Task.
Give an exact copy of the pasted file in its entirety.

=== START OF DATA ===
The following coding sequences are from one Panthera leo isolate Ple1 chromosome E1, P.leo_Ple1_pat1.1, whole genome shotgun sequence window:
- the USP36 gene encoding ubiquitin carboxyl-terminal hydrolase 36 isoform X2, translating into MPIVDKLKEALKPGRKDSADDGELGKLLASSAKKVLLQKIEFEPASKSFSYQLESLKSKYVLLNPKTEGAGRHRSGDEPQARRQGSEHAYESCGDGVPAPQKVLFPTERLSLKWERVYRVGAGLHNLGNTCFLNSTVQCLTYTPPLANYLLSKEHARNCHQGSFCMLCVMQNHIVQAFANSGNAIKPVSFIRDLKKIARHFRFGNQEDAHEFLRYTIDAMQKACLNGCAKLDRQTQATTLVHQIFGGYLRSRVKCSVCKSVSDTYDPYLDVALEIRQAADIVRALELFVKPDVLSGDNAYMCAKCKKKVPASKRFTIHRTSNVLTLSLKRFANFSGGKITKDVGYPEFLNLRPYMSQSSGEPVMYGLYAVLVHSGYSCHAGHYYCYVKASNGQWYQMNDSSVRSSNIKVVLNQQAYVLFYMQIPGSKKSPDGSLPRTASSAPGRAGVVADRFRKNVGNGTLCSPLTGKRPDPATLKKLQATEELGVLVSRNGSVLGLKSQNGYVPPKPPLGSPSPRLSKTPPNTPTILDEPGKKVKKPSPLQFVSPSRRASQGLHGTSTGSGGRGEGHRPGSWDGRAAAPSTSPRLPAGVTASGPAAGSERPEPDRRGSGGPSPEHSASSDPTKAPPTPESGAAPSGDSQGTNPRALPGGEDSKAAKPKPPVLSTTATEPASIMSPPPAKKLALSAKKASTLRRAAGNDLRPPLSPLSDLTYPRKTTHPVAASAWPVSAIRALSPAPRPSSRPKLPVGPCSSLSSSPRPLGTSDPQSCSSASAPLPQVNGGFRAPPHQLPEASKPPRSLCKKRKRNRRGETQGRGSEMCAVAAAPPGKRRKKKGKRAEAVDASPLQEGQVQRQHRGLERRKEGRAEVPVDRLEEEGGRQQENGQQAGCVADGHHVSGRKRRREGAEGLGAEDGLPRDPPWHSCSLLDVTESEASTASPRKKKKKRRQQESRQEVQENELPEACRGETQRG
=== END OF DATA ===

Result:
The following coding sequences are from one Panthera leo isolate Ple1 chromosome E1, P.leo_Ple1_pat1.1, whole genome shotgun sequence window:
- the USP36 gene encoding ubiquitin carboxyl-terminal hydrolase 36 isoform X2, translating into MPIVDKLKEALKPGRKDSADDGELGKLLASSAKKVLLQKIEFEPASKSFSYQLESLKSKYVLLNPKTEGAGRHRSGDEPQARRQGSEHAYESCGDGVPAPQKVLFPTERLSLKWERVYRVGAGLHNLGNTCFLNSTVQCLTYTPPLANYLLSKEHARNCHQGSFCMLCVMQNHIVQAFANSGNAIKPVSFIRDLKKIARHFRFGNQEDAHEFLRYTIDAMQKACLNGCAKLDRQTQATTLVHQIFGGYLRSRVKCSVCKSVSDTYDPYLDVALEIRQAADIVRALELFVKPDVLSGDNAYMCAKCKKKVPASKRFTIHRTSNVLTLSLKRFANFSGGKITKDVGYPEFLNLRPYMSQSSGEPVMYGLYAVLVHSGYSCHAGHYYCYVKASNGQWYQMNDSSVRSSNIKVVLNQQAYVLFYMQIPGSKKSPDGSLPRTASSAPGRAGVVADRFRKNVGNGTLCSPLTGKRPDPATLKKLQATEELGVLVSRNGSVLGLKSQNGYVPPKPPLGSPSPRLSKTPPNTPTILDEPGKKVKKPSPLQFVSPSRRASQGLHGTSTGSGGRGEGHRPGSWDGRAAAPSTSPRLPAGVTASGPAAGSERPEPDRRGSGGPSPEHSASSDPTKAPPTPESGAAPSGDSQGTNPRALPGGEDSKAAKPKPPVLSTTATEPASIMSPPPAKKLALSAKKASTLRRAAGNDLRPPLSPLSDLTYPRKTTHPVAASAWPVSAIRALSPAPRPSSRPKLPVGPCSSLSSSPRPLGTSDPQSCSSASAPLPQVNGGFRAPPHQLPEASKPPRSLCKKRKRNRRGETQGRGSEMCAVAAAPPGKRRKKKGKRAEAVDASPLQEGQVQRQHRGLERRKEGRAEVPVDRLEEEGGRQQENGQQAGCVADGHHVSGRKRRREGAEGLGAEDGLPRDPPWHSCSLLDVTESEASTASPRKKKKKRRQQESRQEVQENELPEACRGETQRG